In Tunisia, a bilateral agreement is signed between the World Health Organization and the Ministry of Health that stipulates that all migrant workers have the right to receive health care in public hospitals. PSI affiliates are playing a key role to ensure the good implementation of this agreement. Moreover, PSI affiliates in Tunisia joined their trade union center, UGTT, in advocating for the rights of migrant workers to organize and join trade unions, which became effective as of December 2020, when union membership cards were distributed to a number of migrant workers especially those coming from Sub-Saharan Africa.

In Algeria, the Civil Servants Workers and Workers in the Energy Sector have demanded their government to respect the provisions of the UN Migrant Workers Convention, which it has ratified in 1990.

PSI affiliates are fighting discrimination in alliance with civil society organizations and the wider trade union movement. Together with the Trade Union Network for Migrants in the Mediterranean and Sub Sahara (RSMMS), PSI affiliates in Morocco, Tunisia and Algeria issued a statement calling for non-discrimination against migrants in access to necessary health care.

PSI affiliates in Kuwait, in coordination with their trade union centre (KTUF), convened regular meetings during the pandemic, engaging leaders of migrant worker associations to find solutions for their issues, such as matters related to expired residency, late salaries and unsafe living arrangements. The leadership of the Federation of Governmental Workers, a PSI affiliate, worked closely with the government Public Authority for Manpower to solve urgent issues raised by the migrant workers.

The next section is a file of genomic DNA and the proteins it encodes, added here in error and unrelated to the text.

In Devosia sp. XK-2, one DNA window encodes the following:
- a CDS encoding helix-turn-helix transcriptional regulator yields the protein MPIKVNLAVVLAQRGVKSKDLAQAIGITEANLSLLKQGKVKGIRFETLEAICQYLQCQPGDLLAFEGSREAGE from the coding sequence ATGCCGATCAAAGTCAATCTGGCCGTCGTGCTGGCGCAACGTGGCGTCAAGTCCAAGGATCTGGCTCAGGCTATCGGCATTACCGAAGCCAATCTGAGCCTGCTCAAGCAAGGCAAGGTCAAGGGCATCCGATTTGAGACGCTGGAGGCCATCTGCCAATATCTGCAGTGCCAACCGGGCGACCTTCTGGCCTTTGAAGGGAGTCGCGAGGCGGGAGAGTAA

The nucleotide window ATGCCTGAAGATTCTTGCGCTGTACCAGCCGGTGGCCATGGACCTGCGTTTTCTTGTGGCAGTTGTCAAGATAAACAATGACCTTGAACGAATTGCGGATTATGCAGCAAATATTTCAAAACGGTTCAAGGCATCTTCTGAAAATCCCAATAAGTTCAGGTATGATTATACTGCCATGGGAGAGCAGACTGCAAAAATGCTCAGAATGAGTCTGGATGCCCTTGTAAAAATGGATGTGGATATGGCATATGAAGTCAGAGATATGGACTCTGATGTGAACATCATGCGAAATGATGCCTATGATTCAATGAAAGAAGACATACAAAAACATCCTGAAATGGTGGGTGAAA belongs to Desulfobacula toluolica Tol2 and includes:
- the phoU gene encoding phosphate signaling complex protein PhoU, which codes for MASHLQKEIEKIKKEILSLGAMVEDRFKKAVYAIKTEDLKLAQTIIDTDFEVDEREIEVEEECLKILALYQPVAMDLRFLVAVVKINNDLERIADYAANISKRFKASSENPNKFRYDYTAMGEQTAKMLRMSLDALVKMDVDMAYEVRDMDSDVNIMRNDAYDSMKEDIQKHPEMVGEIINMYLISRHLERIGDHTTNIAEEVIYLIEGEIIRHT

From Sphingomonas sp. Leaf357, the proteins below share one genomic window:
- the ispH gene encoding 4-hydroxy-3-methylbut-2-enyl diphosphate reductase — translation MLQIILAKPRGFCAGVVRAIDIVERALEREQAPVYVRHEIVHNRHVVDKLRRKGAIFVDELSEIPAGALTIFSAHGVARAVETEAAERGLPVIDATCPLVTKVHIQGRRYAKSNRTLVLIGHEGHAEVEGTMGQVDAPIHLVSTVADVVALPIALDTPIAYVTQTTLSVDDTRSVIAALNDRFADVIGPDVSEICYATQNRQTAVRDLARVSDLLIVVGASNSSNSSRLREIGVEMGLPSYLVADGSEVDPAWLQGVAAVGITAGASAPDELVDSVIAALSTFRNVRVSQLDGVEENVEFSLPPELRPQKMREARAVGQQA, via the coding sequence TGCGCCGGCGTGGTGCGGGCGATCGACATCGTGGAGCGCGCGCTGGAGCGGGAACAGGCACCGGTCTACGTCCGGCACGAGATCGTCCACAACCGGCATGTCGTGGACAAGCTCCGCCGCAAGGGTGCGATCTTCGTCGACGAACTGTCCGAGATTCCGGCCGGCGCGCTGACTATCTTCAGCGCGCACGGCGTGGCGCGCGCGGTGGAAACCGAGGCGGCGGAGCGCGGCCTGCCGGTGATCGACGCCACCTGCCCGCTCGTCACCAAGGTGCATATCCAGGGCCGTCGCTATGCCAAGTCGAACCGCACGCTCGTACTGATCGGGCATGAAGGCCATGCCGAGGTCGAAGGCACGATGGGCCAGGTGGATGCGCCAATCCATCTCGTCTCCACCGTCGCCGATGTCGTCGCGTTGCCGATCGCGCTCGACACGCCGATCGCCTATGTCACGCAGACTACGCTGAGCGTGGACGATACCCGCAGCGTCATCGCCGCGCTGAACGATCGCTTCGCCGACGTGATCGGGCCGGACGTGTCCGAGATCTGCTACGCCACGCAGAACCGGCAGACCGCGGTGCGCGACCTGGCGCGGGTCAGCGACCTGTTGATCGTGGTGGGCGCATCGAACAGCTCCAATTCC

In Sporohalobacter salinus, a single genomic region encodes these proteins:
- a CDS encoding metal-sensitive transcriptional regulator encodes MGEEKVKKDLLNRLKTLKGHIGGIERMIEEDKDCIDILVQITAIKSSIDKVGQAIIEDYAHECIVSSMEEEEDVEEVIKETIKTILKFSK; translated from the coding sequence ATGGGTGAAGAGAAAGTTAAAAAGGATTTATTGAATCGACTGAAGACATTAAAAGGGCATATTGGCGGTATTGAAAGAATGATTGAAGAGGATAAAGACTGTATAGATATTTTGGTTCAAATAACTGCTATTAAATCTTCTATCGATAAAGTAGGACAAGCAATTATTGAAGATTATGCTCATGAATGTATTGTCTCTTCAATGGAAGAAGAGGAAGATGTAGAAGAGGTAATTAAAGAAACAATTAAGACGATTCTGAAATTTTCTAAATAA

In conclusion, PSI affiliates in the Arab region are joining forces with partners in the region, including with other trade unions, Global Union Federations and civil society organizations, refugees and migrant-based organizations in defending the human rights of migrants and refugees. I have shared some examples, and the list could be longer.

However, more work needs to be done. We continue to work closely with our allies in continuing to amplify our demands:

  • to ensure access to health services as a human right, and that vaccines should be provided to everyone, including migrants and refugees regardless of migration status. Migrant and refugee issues should be addressed from a human rights perspective;

  • to demand for an Inclusive Social Protection as a response to the Covid-19 crisis and other disasters. This includes access to health care, labour rights, and social protection for migrants, refugees and internally displaced persons;

  • to advocate for the right to organize for all refugee and migrant workers, regardless of status. Most of the migrant and refugee workers are hired by the informal sector, and therefore do not benefit from the right to organize and could not benefit from the right to social dialogue, which is crucial in the creation and strengthening of an inclusive and sustainable social protection system.